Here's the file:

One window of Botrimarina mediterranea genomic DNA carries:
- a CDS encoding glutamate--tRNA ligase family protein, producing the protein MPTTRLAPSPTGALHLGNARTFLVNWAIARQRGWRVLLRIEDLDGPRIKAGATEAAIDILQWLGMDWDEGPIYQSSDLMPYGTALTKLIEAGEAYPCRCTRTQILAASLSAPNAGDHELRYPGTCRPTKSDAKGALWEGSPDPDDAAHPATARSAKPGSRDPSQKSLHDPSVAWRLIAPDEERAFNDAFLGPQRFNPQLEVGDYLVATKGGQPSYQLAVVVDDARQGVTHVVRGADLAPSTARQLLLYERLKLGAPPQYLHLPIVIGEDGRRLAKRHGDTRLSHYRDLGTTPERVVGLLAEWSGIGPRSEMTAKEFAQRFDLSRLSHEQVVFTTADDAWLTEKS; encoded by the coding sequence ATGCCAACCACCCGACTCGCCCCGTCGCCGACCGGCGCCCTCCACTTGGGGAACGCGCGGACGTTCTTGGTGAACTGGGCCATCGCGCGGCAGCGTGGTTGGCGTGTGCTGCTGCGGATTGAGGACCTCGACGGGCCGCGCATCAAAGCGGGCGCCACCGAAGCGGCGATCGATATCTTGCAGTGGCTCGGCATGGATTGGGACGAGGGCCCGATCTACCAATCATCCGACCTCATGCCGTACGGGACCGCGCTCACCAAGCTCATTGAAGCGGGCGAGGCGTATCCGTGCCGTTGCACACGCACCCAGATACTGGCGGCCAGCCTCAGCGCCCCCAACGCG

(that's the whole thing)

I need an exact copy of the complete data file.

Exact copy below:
One window of Botrimarina mediterranea genomic DNA carries:
- a CDS encoding glutamate--tRNA ligase family protein, producing the protein MPTTRLAPSPTGALHLGNARTFLVNWAIARQRGWRVLLRIEDLDGPRIKAGATEAAIDILQWLGMDWDEGPIYQSSDLMPYGTALTKLIEAGEAYPCRCTRTQILAASLSAPNAGDHELRYPGTCRPTKSDAKGALWEGSPDPDDAAHPATARSAKPGSRDPSQKSLHDPSVAWRLIAPDEERAFNDAFLGPQRFNPQLEVGDYLVATKGGQPSYQLAVVVDDARQGVTHVVRGADLAPSTARQLLLYERLKLGAPPQYLHLPIVIGEDGRRLAKRHGDTRLSHYRDLGTTPERVVGLLAEWSGIGPRSEMTAKEFAQRFDLSRLSHEQVVFTTADDAWLTEKS; encoded by the coding sequence ATGCCAACCACCCGACTCGCCCCGTCGCCGACCGGCGCCCTCCACTTGGGGAACGCGCGGACGTTCTTGGTGAACTGGGCCATCGCGCGGCAGCGTGGTTGGCGTGTGCTGCTGCGGATTGAGGACCTCGACGGGCCGCGCATCAAAGCGGGCGCCACCGAAGCGGCGATCGATATCTTGCAGTGGCTCGGCATGGATTGGGACGAGGGCCCGATCTACCAATCATCCGACCTCATGCCGTACGGGACCGCGCTCACCAAGCTCATTGAAGCGGGCGAGGCGTATCCGTGCCGTTGCACACGCACCCAGATACTGGCGGCCAGCCTCAGCGCCCCCAACGCG